This hasn’t really said anything about how to navigate, but that you should give it a go no matter what kind of tramping you do. One way to improve quickly on map and compass use is to do some rogaining – there are regular fun after work events in Wellington which you can take as seriously as you like.
You can’t always expect to rely on others, even the trip leader may be tired or may even not know that much – all people are fallible after all and accidents do happen. For one thing your silently elected navigation person might become your injured party and you may need to find your own way to get help. Plus trip leaders always appreciate help – it is not okay to treat them as your tour guide and if you do expect to not be invited to join trips! Also people do get separated from their party more often than you’d think. And there are advantages to sharing the load which allows for double checking and discussion. There are even some navigation techniques that require working as a team, with each person needing the basics to do their bit to make it work. And the big one is that you’ll learn best and fastest from someone with experience in the field – but not if you let them do all of the driving!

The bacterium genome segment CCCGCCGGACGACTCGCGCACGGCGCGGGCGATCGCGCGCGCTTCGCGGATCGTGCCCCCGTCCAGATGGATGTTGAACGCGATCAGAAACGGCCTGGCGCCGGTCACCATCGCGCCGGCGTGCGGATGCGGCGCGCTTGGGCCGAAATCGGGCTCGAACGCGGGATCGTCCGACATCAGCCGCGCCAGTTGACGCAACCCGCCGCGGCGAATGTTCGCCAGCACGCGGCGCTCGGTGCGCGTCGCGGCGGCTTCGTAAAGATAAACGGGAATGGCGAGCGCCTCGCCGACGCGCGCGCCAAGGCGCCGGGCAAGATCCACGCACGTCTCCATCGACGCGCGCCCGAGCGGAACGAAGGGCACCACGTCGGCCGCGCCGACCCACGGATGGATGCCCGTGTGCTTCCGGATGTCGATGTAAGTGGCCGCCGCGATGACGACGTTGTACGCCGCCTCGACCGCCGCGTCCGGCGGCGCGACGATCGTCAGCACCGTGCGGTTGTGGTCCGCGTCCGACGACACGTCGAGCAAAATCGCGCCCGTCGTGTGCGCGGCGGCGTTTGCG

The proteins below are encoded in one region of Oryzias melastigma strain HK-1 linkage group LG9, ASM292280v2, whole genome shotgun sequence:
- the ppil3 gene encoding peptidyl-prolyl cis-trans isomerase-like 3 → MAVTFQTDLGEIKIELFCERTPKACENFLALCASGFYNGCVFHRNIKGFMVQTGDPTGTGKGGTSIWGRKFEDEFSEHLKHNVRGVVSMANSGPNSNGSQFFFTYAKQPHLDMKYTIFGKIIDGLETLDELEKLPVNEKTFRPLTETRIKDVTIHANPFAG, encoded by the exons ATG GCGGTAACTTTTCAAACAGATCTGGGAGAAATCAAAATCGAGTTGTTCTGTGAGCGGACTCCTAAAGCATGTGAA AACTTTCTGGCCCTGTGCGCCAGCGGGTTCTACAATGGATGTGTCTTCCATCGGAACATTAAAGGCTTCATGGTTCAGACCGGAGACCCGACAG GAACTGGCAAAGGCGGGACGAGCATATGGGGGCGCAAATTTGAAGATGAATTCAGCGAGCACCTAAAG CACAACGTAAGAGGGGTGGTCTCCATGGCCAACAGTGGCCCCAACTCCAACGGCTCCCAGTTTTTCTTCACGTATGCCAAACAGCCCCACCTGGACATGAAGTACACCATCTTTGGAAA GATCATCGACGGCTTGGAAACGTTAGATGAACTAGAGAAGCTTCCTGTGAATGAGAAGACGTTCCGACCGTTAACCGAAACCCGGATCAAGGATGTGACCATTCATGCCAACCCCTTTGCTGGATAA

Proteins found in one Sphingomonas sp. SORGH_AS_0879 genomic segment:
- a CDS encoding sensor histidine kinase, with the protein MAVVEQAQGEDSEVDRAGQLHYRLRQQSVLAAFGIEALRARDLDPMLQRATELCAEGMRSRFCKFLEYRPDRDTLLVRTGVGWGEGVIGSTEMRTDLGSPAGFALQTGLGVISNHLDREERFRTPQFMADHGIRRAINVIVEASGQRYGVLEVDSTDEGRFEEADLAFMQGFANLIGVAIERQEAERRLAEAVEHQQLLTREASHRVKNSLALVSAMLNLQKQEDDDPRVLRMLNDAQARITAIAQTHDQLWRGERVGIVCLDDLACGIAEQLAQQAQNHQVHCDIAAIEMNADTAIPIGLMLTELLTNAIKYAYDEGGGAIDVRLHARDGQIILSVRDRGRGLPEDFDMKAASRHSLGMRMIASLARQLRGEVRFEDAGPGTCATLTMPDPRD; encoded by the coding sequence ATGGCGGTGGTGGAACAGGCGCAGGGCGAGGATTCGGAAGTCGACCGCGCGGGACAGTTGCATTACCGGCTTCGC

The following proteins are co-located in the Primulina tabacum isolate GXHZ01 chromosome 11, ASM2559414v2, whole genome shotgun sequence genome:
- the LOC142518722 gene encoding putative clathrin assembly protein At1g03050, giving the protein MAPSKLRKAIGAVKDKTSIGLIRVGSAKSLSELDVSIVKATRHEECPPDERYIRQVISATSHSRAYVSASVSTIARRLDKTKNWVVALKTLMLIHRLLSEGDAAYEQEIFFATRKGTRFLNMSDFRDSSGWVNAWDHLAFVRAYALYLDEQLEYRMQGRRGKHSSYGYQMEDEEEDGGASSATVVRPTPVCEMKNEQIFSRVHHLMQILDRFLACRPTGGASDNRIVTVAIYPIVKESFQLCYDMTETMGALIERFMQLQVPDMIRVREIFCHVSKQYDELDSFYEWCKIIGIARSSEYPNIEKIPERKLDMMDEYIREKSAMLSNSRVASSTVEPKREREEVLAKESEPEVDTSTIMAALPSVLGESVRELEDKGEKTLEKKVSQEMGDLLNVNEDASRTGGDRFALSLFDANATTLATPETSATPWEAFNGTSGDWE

There are many great resources around on navigation. For example MSC have books and courses, people in the club, and looking online. A list to get you started is below. Also check your library for any of the books listed.
- MSC Bushcraft – Basic Navigation Course (next course for Wellington is in August 2010) mountainsafety.org.nz/Training/training_results.asp
- MSC Bushcraft Manual – Outdoor skills for the NZ Bush, http://ww.mountainsafety.org.nz/Resources/
- New Zealand Orienteering (links to rogains and other events) http://maptalk.co.nz
- @home in the hills, Navigation, http://www.homeinthehills.co.nz/hnavigation.html
- Navigation FAQ (Australian) http://www.bushwalking.org.au/FAQ/FAQ_Navigation.htm